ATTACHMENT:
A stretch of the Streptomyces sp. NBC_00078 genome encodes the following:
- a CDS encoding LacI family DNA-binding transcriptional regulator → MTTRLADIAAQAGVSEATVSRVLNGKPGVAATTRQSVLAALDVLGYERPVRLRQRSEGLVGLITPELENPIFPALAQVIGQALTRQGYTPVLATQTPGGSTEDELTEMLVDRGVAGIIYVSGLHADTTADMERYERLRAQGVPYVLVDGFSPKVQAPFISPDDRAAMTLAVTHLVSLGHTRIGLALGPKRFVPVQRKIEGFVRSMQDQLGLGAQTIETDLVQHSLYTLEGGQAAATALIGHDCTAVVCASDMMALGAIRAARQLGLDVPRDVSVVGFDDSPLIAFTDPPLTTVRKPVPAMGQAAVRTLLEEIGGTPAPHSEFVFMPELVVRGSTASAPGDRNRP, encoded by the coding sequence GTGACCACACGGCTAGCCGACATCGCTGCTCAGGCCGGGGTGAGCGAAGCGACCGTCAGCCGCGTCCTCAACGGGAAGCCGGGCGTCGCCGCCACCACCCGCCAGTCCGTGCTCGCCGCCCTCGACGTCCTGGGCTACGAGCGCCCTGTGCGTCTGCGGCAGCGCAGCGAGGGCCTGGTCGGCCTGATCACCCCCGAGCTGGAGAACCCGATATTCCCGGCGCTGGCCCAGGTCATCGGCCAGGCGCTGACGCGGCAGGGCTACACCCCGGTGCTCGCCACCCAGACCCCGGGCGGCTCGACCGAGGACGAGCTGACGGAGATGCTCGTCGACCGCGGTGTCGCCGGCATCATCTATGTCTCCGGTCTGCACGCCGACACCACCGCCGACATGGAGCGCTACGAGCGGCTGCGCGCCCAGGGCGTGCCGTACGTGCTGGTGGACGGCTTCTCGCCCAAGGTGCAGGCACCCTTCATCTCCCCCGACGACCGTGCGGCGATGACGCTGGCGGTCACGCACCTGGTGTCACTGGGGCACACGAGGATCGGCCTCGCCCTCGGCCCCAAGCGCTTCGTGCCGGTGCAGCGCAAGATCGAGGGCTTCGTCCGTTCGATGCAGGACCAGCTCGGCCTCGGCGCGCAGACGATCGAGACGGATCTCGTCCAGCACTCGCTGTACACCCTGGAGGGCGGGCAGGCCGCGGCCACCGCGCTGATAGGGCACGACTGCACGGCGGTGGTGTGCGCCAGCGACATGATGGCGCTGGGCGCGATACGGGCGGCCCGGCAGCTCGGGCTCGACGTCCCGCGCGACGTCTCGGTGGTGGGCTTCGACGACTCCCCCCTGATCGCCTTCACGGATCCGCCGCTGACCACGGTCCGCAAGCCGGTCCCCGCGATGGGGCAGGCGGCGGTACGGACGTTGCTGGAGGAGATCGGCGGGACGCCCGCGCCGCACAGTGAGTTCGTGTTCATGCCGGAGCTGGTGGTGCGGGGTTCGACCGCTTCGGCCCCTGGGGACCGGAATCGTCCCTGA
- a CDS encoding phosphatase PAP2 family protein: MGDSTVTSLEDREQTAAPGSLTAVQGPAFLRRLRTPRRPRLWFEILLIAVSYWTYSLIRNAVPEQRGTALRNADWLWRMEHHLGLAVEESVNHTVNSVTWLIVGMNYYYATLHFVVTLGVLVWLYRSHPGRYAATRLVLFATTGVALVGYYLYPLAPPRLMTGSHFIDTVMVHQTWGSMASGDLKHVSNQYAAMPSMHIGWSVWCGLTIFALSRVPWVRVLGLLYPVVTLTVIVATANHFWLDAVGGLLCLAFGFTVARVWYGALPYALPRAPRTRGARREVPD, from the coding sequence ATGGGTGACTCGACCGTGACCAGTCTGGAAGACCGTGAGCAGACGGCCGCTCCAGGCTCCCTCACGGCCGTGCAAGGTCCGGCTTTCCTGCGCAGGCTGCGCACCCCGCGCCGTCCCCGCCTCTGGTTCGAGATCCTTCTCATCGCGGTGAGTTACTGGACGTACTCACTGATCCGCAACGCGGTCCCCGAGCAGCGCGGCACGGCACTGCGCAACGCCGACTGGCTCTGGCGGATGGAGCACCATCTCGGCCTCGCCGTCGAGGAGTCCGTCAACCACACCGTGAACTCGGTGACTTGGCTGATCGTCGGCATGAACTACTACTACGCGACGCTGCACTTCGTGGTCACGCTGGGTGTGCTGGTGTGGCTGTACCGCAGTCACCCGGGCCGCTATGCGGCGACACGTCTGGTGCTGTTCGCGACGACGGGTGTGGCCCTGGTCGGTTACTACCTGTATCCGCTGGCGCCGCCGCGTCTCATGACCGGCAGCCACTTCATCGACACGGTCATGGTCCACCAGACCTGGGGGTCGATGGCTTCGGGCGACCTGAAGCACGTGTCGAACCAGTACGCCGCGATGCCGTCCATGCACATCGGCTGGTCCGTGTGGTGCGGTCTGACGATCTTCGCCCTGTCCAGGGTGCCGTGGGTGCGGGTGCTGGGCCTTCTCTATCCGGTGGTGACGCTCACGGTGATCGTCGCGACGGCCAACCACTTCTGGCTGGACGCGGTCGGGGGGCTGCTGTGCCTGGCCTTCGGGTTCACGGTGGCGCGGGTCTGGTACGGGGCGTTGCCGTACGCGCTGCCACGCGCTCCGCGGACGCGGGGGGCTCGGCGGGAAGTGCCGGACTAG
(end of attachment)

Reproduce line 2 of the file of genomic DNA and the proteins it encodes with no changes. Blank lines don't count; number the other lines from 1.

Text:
- a CDS encoding LacI family DNA-binding transcriptional regulator → MTTRLADIAAQAGVSEATVSRVLNGKPGVAATTRQSVLAALDVLGYERPVRLRQRSEGLVGLITPELENPIFPALAQVIGQALTRQGYTPVLATQTPGGSTEDELTEMLVDRGVAGIIYVSGLHADTTADMERYERLRAQGVPYVLVDGFSPKVQAPFISPDDRAAMTLAVTHLVSLGHTRIGLALGPKRFVPVQRKIEGFVRSMQDQLGLGAQTIETDLVQHSLYTLEGGQAAATALIGHDCTAVVCASDMMALGAIRAARQLGLDVPRDVSVVGFDDSPLIAFTDPPLTTVRKPVPAMGQAAVRTLLEEIGGTPAPHSEFVFMPELVVRGSTASAPGDRNRP, encoded by the coding sequence GTGACCACACGGCTAGCCGACATCGCTGCTCAGGCCGGGGTGAGCGAAGCGACCGTCAGCCGCGTCCTCAACGGGAAGCCGGGCGTCGCCGCCACCACCCGCCAGTCCGTGCTCGCCGCCCTCGACGTCCTGGGCTACGAGCGCCCTGTGCGTCTGCGGCAGCGCAGCGAGGGCCTGGTCGGCCTGATCACCCCCGAGCTGGAGAACCCGATATTCCCGGCGCTGGCCCAGGTCATCGGCCAGGCGCTGACGCGGCAGGGCTACACCCCGGTGCTCGCCACCCAGACCCCGGGCGGCTCGACCGAGGACGAGCTGACGGAGATGCTCGTCGACCGCGGTGTCGCCGGCATCATCTATGTCTCCGGTCTGCACGCCGACACCACCGCCGACATGGAGCGCTACGAGCGGCTGCGCGCCCAGGGCGTGCCGTACGTGCTGGTGGACGGCTTCTCGCCCAAGGTGCAGGCACCCTTCATCTCCCCCGACGACCGTGCGGCGATGACGCTGGCGGTCACGCACCTGGTGTCACTGGGGCACACGAGGATCGGCCTCGCCCTCGGCCCCAAGCGCTTCGTGCCGGTGCAGCGCAAGATCGAGGGCTTCGTCCGTTCGATGCAGGACCAGCTCGGCCTCGGCGCGCAGACGATCGAGACGGATCTCGTCCAGCACTCGCTGTACACCCTGGAGGGCGGGCAGGCCGCGGCCACCGCGCTGATAGGGCACGACTGCACGGCGGTGGTGTGCGCCAGCGACATGATGGCGCTGGGCGCGATACGGGCGGCCCGGCAGCTCGGGCTCGACGTCCCGCGCGACGTCTCGGTGGTGGGCTTCGACGACTCCCCCCTGATCGCCTTCACGGATCCGCCGCTGACCACGGTCCGCAAGCCGGTCCCCGCGATGGGGCAGGCGGCGGTACGGACGTTGCTGGAGGAGATCGGCGGGACGCCCGCGCCGCACAGTGAGTTCGTGTTCATGCCGGAGCTGGTGGTGCGGGGTTCGACCGCTTCGGCCCCTGGGGACCGGAATCGTCCCTGA